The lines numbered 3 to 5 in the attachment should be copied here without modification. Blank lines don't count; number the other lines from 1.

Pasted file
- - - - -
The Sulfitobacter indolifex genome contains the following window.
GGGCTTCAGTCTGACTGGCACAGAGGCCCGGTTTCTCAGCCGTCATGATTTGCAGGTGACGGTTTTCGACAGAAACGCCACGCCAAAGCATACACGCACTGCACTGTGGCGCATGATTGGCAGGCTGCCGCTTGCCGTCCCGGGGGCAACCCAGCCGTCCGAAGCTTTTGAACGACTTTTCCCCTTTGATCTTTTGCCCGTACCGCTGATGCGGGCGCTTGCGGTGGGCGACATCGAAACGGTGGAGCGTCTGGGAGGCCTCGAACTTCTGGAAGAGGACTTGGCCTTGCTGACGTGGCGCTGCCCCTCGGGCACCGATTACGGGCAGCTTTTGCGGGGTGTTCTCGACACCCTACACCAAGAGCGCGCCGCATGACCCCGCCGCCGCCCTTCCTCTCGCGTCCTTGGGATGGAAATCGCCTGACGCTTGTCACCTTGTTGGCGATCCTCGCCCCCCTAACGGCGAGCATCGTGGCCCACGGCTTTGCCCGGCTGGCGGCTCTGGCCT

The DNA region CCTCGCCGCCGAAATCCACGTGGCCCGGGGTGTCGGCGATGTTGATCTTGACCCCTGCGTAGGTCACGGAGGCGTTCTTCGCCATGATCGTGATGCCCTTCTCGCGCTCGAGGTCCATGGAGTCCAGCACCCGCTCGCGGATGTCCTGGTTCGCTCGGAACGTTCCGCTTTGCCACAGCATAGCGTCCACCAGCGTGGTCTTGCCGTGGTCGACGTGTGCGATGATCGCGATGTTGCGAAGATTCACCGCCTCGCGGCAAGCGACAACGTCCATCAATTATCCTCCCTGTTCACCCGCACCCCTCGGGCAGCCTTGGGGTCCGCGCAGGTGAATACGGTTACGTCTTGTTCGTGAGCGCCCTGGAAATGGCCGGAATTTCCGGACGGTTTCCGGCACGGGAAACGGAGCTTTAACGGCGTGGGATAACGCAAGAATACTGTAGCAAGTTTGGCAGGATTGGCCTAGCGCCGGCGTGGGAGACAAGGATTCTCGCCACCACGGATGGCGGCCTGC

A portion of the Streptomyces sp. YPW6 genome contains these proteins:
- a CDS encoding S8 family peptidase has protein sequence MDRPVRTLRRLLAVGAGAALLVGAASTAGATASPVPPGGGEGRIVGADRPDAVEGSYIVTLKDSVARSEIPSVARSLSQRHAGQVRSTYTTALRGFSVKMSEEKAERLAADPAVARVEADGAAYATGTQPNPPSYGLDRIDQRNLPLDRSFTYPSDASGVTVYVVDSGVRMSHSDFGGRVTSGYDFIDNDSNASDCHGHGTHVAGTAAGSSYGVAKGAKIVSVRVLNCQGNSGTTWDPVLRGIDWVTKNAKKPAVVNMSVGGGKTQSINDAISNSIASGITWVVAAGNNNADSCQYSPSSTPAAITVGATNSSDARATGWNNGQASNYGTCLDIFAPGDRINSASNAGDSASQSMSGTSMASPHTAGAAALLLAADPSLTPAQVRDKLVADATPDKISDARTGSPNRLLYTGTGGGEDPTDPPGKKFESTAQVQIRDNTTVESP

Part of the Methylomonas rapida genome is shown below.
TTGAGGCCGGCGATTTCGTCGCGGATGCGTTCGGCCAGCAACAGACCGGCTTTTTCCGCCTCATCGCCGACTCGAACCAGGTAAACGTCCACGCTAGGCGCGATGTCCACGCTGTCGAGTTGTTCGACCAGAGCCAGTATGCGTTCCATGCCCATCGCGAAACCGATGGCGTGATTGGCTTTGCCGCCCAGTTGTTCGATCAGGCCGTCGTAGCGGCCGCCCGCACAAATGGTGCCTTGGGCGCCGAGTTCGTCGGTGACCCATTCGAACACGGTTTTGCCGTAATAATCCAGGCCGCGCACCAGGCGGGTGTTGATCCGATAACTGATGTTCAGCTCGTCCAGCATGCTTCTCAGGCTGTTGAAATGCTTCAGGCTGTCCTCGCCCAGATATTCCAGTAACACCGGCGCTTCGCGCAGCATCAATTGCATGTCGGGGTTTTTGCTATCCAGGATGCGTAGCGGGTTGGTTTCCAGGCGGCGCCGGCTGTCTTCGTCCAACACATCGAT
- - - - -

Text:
The DNA region CCTCGCCGCCGAAATCCACGTGGCCCGGGGTGTCGGCGATGTTGATCTTGACCCCTGCGTAGGTCACGGAGGCGTTCTTCGCCATGATCGTGATGCCCTTCTCGCGCTCGAGGTCCATGGAGTCCAGCACCCGCTCGCGGATGTCCTGGTTCGCTCGGAACGTTCCGCTTTGCCACAGCATAGCGTCCACCAGCGTGGTCTTGCCGTGGTCGACGTGTGCGATGATCGCGATGTTGCGAAGATTCACCGCCTCGCGGCAAGCGACAACGTCCATCAATTATCCTCCCTGTTCACCCGCACCCCTCGGGCAGCCTTGGGGTCCGCGCAGGTGAATACGGTTACGTCTTGTTCGTGAGCGCCCTGGAAATGGCCGGAATTTCCGGACGGTTTCCGGCACGGGAAACGGAGCTTTAACGGCGTGGGATAACGCAAGAATACTGTAGCAAGTTTGGCAGGATTGGCCTAGCGCCGGCGTGGGAGACAAGGATTCTCGCCACCACGGATGGCGGCCTGC

A portion of the Streptomyces sp. YPW6 genome contains these proteins:
- a CDS encoding S8 family peptidase has protein sequence MDRPVRTLRRLLAVGAGAALLVGAASTAGATASPVPPGGGEGRIVGADRPDAVEGSYIVTLKDSVARSEIPSVARSLSQRHAGQVRSTYTTALRGFSVKMSEEKAERLAADPAVARVEADGAAYATGTQPNPPSYGLDRIDQRNLPLDRSFTYPSDASGVTVYVVDSGVRMSHSDFGGRVTSGYDFIDNDSNASDCHGHGTHVAGTAAGSSYGVAKGAKIVSVRVLNCQGNSGTTWDPVLRGIDWVTKNAKKPAVVNMSVGGGKTQSINDAISNSIASGITWVVAAGNNNADSCQYSPSSTPAAITVGATNSSDARATGWNNGQASNYGTCLDIFAPGDRINSASNAGDSASQSMSGTSMASPHTAGAAALLLAADPSLTPAQVRDKLVADATPDKISDARTGSPNRLLYTGTGGGEDPTDPPGKKFESTAQVQIRDNTTVESP